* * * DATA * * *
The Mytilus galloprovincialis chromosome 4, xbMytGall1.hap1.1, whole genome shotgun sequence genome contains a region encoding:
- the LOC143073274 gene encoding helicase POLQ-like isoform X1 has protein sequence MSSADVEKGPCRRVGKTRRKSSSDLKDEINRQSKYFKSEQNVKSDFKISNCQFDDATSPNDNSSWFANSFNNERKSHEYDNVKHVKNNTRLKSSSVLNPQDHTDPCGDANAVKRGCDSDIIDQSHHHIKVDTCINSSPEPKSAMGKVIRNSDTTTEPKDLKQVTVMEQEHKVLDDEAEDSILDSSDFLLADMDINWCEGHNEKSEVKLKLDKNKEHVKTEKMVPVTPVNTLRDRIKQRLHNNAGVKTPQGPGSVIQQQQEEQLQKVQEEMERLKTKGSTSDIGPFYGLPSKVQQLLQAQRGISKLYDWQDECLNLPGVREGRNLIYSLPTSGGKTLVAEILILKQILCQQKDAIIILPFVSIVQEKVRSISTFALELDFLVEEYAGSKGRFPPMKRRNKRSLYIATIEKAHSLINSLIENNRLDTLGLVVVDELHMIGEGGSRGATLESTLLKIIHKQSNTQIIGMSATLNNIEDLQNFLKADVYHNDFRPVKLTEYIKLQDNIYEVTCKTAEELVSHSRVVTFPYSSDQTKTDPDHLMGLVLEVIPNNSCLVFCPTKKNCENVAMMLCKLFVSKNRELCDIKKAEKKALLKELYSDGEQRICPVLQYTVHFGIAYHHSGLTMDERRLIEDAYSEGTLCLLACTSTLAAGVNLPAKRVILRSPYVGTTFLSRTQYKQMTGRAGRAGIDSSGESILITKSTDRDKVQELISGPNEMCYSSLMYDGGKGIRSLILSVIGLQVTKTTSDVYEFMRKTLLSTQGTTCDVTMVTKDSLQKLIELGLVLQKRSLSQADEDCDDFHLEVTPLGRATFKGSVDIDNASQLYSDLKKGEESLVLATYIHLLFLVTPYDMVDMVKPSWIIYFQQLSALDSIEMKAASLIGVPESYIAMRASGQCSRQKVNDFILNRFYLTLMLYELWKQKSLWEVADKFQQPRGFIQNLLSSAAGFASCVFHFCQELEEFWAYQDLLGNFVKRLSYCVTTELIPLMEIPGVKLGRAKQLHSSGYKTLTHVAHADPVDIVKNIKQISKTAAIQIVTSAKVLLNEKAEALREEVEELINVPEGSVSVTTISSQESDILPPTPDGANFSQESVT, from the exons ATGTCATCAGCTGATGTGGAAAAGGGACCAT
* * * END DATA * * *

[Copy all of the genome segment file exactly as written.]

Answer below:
The Mytilus galloprovincialis chromosome 4, xbMytGall1.hap1.1, whole genome shotgun sequence genome contains a region encoding:
- the LOC143073274 gene encoding helicase POLQ-like isoform X1 has protein sequence MSSADVEKGPCRRVGKTRRKSSSDLKDEINRQSKYFKSEQNVKSDFKISNCQFDDATSPNDNSSWFANSFNNERKSHEYDNVKHVKNNTRLKSSSVLNPQDHTDPCGDANAVKRGCDSDIIDQSHHHIKVDTCINSSPEPKSAMGKVIRNSDTTTEPKDLKQVTVMEQEHKVLDDEAEDSILDSSDFLLADMDINWCEGHNEKSEVKLKLDKNKEHVKTEKMVPVTPVNTLRDRIKQRLHNNAGVKTPQGPGSVIQQQQEEQLQKVQEEMERLKTKGSTSDIGPFYGLPSKVQQLLQAQRGISKLYDWQDECLNLPGVREGRNLIYSLPTSGGKTLVAEILILKQILCQQKDAIIILPFVSIVQEKVRSISTFALELDFLVEEYAGSKGRFPPMKRRNKRSLYIATIEKAHSLINSLIENNRLDTLGLVVVDELHMIGEGGSRGATLESTLLKIIHKQSNTQIIGMSATLNNIEDLQNFLKADVYHNDFRPVKLTEYIKLQDNIYEVTCKTAEELVSHSRVVTFPYSSDQTKTDPDHLMGLVLEVIPNNSCLVFCPTKKNCENVAMMLCKLFVSKNRELCDIKKAEKKALLKELYSDGEQRICPVLQYTVHFGIAYHHSGLTMDERRLIEDAYSEGTLCLLACTSTLAAGVNLPAKRVILRSPYVGTTFLSRTQYKQMTGRAGRAGIDSSGESILITKSTDRDKVQELISGPNEMCYSSLMYDGGKGIRSLILSVIGLQVTKTTSDVYEFMRKTLLSTQGTTCDVTMVTKDSLQKLIELGLVLQKRSLSQADEDCDDFHLEVTPLGRATFKGSVDIDNASQLYSDLKKGEESLVLATYIHLLFLVTPYDMVDMVKPSWIIYFQQLSALDSIEMKAASLIGVPESYIAMRASGQCSRQKVNDFILNRFYLTLMLYELWKQKSLWEVADKFQQPRGFIQNLLSSAAGFASCVFHFCQELEEFWAYQDLLGNFVKRLSYCVTTELIPLMEIPGVKLGRAKQLHSSGYKTLTHVAHADPVDIVKNIKQISKTAAIQIVTSAKVLLNEKAEALREEVEELINVPEGSVSVTTISSQESDILPPTPDGANFSQESVT, from the exons ATGTCATCAGCTGATGTGGAAAAGGGACCAT